• Community building? Well, 77% of consumers are more likely to buy from brands they follow on social media. 

  • We all love to be loved. It comes as little surprise that 96% of consumers feel that customer service is a poignant factor in choosing a brand to advocate. 

As well as these statistics, there’s also the other side of the coin… A study conducted by Sprout Social found that around 50% of consumers would choose to boycott a brand if their responses were not on point on social media.

 

3. Build Brand and Advocate

Ever received a response from a brand when mentioning them on social media? Pretty cool, right? A nice warm, fuzzy feeling enters your body and that’s called love. The customer now knows you listen and when everyone else can see that, it can only strengthen your position. When customers feel the love and reciprocate it, the more likely they are to become valuable brand advocates. The more the better! 

So how does this support translate across eCommerce?

  • 75% say they are more likely to post a positive message about the brand that showed them love and took the time to connect with them online. 

  • 71% of those who received a positive brand experience online are more likely to recommend the brand to others. 

  • Consider that 88% of people trust online reviews to influence their purchase decision as much as they trust a friend’s word, those advocates can have a real impact on your revenue!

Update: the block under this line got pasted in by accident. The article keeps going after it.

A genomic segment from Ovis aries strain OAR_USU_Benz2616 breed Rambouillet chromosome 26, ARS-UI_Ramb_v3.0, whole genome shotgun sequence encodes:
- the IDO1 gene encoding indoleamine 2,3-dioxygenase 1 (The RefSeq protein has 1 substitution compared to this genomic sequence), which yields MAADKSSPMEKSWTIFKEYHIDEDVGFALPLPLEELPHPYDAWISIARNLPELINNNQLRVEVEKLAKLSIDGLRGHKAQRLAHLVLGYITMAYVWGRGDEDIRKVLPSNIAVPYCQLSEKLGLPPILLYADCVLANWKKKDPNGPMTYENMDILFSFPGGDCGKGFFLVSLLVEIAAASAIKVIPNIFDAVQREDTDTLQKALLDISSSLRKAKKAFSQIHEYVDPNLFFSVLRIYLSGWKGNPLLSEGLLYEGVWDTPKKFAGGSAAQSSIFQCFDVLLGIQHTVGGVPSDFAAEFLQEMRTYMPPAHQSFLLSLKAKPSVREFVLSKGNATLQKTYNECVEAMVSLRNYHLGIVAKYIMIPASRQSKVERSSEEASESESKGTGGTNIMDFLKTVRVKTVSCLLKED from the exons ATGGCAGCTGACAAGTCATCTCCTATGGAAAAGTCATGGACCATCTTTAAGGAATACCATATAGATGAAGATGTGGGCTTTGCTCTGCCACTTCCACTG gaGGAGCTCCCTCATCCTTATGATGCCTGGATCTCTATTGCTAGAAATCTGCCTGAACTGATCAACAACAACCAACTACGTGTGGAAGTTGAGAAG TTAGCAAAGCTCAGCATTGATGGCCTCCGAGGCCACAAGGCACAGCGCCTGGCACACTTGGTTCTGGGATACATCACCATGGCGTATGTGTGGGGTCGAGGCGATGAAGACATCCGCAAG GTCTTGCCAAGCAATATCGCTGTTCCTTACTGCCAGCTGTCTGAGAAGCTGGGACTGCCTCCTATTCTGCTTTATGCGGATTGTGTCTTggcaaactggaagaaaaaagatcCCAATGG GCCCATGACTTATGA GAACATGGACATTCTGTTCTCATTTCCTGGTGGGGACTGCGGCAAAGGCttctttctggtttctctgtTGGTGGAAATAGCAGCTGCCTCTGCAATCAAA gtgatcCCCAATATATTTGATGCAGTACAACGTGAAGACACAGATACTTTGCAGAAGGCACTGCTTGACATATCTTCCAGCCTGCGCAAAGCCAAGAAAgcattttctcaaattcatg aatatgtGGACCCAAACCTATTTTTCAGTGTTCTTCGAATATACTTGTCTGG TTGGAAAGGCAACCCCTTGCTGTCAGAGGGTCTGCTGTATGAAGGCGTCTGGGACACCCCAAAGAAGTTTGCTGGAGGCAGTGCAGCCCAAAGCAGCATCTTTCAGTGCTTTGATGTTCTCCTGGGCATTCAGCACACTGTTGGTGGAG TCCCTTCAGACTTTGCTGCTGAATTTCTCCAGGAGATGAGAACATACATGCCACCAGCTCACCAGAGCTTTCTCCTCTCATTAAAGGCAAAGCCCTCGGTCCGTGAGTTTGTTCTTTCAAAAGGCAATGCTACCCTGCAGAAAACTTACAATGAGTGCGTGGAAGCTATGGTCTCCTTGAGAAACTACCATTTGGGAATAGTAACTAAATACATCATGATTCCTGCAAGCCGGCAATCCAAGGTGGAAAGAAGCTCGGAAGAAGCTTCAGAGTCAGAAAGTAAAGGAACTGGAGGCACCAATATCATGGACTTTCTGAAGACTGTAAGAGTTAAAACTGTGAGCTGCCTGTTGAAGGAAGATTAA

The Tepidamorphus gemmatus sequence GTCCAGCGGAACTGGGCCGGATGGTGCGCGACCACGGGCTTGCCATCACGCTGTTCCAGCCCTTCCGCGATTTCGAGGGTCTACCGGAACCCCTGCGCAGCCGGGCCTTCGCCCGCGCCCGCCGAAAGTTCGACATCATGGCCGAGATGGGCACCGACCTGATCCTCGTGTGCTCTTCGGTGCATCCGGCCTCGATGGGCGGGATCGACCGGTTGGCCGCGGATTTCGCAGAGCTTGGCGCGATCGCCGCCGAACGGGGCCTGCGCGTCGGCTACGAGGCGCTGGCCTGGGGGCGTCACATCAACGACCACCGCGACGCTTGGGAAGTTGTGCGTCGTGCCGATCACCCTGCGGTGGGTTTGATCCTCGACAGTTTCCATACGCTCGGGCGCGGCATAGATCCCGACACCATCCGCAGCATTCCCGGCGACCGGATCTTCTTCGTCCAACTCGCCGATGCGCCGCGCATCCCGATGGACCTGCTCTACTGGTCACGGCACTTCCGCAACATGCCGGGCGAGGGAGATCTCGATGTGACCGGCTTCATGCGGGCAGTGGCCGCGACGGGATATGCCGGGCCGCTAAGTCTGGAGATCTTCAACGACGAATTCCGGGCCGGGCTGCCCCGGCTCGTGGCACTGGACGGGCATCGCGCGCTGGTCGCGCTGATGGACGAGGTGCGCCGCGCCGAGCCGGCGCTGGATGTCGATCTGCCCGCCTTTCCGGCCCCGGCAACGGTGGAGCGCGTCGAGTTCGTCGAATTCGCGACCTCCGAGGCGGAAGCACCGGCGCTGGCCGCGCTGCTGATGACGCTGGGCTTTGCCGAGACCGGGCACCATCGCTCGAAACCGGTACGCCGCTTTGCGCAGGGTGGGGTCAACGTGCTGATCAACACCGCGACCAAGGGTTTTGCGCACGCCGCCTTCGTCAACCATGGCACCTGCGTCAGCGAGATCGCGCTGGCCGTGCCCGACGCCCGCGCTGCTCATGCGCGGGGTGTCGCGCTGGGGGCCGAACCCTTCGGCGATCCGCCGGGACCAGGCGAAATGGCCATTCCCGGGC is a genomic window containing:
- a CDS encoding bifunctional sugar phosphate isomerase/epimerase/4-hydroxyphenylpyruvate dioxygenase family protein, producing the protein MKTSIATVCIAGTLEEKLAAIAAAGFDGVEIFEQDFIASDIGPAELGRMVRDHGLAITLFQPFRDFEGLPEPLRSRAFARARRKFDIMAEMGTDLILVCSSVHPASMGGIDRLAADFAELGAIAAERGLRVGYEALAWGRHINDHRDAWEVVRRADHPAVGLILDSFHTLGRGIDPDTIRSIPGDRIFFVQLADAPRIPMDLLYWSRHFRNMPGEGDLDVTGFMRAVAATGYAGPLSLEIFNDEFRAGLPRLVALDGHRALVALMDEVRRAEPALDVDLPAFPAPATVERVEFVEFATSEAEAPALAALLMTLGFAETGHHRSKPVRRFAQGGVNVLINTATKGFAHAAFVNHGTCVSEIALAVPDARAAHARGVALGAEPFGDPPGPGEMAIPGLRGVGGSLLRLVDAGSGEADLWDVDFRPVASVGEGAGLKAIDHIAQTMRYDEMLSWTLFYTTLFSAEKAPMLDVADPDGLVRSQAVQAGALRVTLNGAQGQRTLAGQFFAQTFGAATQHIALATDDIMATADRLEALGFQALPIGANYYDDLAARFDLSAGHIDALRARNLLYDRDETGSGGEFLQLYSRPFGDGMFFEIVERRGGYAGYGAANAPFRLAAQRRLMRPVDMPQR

Social media has become one of the best word-of-mouth advertising channels in existence. By improving on and maintaining your customer service experience, you’ll soon have a solid band of brand advocates. And in comes the exponential power of having a plethora of brand advocates, spreading the positive message of their experience with your brand to their hundreds or thousands of followers. 

 

4. Bad Service 

So now we’ve learnt about how great customer service can really help your brand on social media, but what about bad service? Just as good practice can improve your brand, bad practices can have a lasting and damaging effect, conversely. 

A poor experience can lead to a drop to just 30% of people willing to recommend your brand to others. Not so scary, right? 

But what could lead to more damage is the fact that 45% of consumers are more likely to leave a negative review and share their tales of bad customer service. News travels, but on social media, it travels even faster. A big blunder could lead to a negative review blowing up across social media platforms and this is where the damage is done. 

 

In Conclusion

Over the years we’ve seen social media transform from a place to connect with friends and share your poorly-shot holiday pics to a place where you can connect with, shop and get assistance from your favourite brands. Ecommerce brands should take customer service online as seriously as we’ve seen it take place instore, as this is what has been and always will be expected. Take care of your customers and they’ll take care of your bottom line.